This semester has brought many new opportunities for the Samford theatre department. “The Lion, the Witch and the Wardrobe” gave students a chance to use life-sized puppets and the last show of the fall semester, “Dragon’s Breath,” made its first ever premiere at Samford’s own Howard Theatre. This opera was commissioned by Samford in 2020 and debuted Nov. 16.
The show focused on a 12-year-old boy named Alan, learning how to handle his conflicting emotions while attempting to fight a dragon. After a fight with his parents, Alan is transported to an alternate world called Clearplane. He is guided on a journey by Somi and DeWitt. Somi is clearly an expression of Alan’s emotions, while DeWitt represents Alan’s practical side, keeping everything in balance. They are the ones who reveal that the dragon plaguing Alan’s life is his own anger. Throughout the show, Alan must learn to love the conflicting, frightening parts of himself.
“Dragon’s Breath” was an interactive children’s opera commissioned by Samford theatre from Evan Mack and Joshua McGuire. The theatre department collaborated with this team in the past to bring about “The Ghosts of Gatsby” in 2018. Kristin Kenning, Samford professor and director for “Dragon’s Breath,” believes that this new opera will not only impact their field of the arts, but also the performers themselves.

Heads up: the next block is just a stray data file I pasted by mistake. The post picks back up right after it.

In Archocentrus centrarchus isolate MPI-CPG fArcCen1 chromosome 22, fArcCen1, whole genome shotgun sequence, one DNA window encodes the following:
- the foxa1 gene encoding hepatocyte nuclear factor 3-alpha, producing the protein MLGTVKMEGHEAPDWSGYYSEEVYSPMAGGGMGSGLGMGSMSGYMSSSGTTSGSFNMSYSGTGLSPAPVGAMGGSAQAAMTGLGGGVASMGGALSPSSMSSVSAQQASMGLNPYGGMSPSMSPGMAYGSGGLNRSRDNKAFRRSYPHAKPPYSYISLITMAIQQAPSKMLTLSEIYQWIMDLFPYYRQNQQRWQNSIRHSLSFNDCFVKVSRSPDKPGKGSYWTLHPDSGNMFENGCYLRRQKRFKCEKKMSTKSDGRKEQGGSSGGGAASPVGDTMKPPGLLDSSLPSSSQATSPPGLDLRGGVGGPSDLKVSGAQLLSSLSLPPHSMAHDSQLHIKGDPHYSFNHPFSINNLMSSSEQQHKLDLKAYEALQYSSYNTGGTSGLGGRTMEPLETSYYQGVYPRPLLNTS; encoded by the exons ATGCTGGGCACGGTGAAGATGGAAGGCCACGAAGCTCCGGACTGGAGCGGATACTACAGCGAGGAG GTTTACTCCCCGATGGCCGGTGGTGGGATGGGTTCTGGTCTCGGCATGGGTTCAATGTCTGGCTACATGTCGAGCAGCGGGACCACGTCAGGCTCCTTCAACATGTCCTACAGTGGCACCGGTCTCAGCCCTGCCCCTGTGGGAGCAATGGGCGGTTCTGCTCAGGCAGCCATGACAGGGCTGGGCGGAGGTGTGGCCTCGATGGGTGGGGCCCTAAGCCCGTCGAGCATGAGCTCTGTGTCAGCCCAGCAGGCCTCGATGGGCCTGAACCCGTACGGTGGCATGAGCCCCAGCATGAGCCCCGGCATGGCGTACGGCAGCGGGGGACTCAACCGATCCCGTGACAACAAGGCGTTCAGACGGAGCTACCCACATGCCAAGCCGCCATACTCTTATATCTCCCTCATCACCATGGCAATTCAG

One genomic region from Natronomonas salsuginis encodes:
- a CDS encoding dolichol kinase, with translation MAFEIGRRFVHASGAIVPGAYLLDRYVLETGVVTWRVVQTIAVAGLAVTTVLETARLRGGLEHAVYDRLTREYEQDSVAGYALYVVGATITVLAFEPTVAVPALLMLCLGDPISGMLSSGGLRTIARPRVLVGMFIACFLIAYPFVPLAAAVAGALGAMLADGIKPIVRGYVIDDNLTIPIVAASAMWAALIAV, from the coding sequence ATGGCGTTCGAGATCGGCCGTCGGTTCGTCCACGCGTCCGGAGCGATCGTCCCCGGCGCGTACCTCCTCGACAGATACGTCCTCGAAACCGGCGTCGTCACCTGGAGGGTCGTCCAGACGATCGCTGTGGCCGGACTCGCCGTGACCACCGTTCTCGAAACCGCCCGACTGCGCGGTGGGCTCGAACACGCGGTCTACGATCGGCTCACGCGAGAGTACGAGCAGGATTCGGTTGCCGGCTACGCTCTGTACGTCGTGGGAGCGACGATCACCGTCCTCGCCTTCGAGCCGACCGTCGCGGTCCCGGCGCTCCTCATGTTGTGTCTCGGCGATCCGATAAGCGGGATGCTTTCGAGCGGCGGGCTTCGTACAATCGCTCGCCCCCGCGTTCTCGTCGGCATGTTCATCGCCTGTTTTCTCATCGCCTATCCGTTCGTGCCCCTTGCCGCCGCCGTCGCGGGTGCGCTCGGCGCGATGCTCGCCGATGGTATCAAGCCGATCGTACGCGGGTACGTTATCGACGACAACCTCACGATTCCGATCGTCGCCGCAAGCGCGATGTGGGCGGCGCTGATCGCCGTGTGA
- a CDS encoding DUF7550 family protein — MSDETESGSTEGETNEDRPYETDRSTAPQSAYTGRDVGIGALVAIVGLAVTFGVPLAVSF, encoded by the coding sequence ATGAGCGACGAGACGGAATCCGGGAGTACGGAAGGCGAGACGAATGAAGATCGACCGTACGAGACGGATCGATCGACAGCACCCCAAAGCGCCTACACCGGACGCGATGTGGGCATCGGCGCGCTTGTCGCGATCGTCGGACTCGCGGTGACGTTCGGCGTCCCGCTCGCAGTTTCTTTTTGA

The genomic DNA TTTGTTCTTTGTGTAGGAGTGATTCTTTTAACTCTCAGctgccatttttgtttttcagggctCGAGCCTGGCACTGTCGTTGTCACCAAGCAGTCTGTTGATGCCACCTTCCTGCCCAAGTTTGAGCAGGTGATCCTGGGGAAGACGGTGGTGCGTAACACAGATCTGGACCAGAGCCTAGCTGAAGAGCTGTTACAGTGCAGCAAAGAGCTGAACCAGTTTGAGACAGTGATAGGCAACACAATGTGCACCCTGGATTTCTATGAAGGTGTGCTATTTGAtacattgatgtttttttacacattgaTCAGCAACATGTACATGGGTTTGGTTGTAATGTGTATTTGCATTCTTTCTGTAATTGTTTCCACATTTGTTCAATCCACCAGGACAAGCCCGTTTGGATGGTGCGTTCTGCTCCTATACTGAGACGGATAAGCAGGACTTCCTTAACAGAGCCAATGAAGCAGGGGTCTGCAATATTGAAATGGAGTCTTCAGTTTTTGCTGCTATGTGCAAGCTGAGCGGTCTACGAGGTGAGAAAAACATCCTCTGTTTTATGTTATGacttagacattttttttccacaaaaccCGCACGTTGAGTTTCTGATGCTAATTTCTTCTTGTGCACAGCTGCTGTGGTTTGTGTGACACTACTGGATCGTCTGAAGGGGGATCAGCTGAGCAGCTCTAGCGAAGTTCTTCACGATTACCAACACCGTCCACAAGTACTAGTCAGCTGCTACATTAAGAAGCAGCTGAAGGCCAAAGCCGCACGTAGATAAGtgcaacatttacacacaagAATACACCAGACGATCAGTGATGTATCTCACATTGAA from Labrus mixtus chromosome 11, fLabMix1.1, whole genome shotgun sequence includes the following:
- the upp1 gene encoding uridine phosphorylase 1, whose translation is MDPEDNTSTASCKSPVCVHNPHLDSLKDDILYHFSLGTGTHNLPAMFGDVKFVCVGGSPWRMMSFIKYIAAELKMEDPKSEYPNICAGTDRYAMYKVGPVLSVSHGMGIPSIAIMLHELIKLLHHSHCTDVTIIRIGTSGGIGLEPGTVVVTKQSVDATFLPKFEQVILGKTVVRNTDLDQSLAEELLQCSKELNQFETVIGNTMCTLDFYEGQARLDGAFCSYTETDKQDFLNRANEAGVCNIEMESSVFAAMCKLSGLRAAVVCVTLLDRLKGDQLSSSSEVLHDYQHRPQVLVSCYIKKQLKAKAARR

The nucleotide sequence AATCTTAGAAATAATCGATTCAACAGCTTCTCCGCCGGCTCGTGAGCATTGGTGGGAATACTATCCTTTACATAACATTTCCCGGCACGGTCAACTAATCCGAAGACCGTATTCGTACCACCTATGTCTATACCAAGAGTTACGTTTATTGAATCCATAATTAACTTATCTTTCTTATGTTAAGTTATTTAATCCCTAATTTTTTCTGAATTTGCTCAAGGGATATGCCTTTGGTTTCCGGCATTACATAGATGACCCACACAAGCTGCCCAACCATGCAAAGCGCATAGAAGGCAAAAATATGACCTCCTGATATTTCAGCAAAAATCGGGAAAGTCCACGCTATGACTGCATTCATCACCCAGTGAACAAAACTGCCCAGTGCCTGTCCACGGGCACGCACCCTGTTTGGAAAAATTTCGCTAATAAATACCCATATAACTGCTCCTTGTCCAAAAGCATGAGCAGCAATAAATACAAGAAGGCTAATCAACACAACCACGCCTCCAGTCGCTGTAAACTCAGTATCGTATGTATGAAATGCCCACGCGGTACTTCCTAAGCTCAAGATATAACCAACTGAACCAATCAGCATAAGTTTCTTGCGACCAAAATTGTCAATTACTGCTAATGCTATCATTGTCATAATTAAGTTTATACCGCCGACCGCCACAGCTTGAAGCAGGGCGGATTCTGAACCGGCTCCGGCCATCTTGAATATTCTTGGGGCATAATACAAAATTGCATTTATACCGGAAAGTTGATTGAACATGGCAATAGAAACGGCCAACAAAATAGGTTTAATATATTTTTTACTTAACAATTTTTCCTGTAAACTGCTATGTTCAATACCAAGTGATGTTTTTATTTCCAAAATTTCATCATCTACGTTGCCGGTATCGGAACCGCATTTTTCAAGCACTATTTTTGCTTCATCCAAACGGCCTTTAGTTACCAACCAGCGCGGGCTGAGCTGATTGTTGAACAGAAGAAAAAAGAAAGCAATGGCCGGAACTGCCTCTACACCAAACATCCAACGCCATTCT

“The best way to have an impact on our field is to commission new art, and I believe the best way to train a performing artist is to hand them material they get to shape themselves,” Kenning said in the director’s note.
In addition to Mack and McGuire, the opera also collaborated with the Samford orchestra, led by conductor Brian Viliunas, who was also involved in the world premiere of “The Ghosts of Gatsby.” This gave the orchestra the opportunity to learn and perform completely original music never played live before. Grace Scott, the orchestra’s viola player, said she really appreciated the continued collaboration with the composer during the show.
“It was also really cool to have the composer come in and tell us, ‘Do this, do more on this part. I was thinking of such and such here and really get quieter here,’” Scott said. “That was really cool to have live feedback so that we were matching it to the composer’s idea in his head.”
“Dragon’s Breath” was a creative way to end Samford Theatre’s fall performances. Performers in this production are excited to see where “Dragon’s Breath” goes after leaving the university.
“We can’t wait to watch ‘Dragon’s Breath’ leave our campus and travel across the country to numerous elementary schools, other universities and professional companies,” Kenning said. “We hope Alan’s story means as much to them as it does to us.”
Arts & Life Editor